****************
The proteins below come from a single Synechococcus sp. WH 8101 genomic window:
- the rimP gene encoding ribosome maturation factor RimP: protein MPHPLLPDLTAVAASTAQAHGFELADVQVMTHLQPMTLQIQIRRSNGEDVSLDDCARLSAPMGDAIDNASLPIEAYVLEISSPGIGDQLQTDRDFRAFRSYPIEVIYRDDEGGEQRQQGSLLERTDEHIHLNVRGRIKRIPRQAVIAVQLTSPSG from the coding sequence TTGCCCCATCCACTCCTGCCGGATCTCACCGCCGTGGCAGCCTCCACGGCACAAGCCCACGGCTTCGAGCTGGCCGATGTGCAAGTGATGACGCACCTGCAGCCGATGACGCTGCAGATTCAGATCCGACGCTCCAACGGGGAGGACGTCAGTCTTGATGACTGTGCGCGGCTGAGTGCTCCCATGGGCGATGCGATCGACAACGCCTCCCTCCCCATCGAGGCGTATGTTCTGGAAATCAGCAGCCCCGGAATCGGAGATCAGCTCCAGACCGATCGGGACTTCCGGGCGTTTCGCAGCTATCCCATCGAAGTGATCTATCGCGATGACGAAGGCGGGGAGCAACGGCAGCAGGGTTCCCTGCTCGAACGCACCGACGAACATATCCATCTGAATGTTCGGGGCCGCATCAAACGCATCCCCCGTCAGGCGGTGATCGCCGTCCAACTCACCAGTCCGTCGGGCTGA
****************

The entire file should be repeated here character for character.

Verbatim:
The proteins below come from a single Synechococcus sp. WH 8101 genomic window:
- the rimP gene encoding ribosome maturation factor RimP: protein MPHPLLPDLTAVAASTAQAHGFELADVQVMTHLQPMTLQIQIRRSNGEDVSLDDCARLSAPMGDAIDNASLPIEAYVLEISSPGIGDQLQTDRDFRAFRSYPIEVIYRDDEGGEQRQQGSLLERTDEHIHLNVRGRIKRIPRQAVIAVQLTSPSG from the coding sequence TTGCCCCATCCACTCCTGCCGGATCTCACCGCCGTGGCAGCCTCCACGGCACAAGCCCACGGCTTCGAGCTGGCCGATGTGCAAGTGATGACGCACCTGCAGCCGATGACGCTGCAGATTCAGATCCGACGCTCCAACGGGGAGGACGTCAGTCTTGATGACTGTGCGCGGCTGAGTGCTCCCATGGGCGATGCGATCGACAACGCCTCCCTCCCCATCGAGGCGTATGTTCTGGAAATCAGCAGCCCCGGAATCGGAGATCAGCTCCAGACCGATCGGGACTTCCGGGCGTTTCGCAGCTATCCCATCGAAGTGATCTATCGCGATGACGAAGGCGGGGAGCAACGGCAGCAGGGTTCCCTGCTCGAACGCACCGACGAACATATCCATCTGAATGTTCGGGGCCGCATCAAACGCATCCCCCGTCAGGCGGTGATCGCCGTCCAACTCACCAGTCCGTCGGGCTGA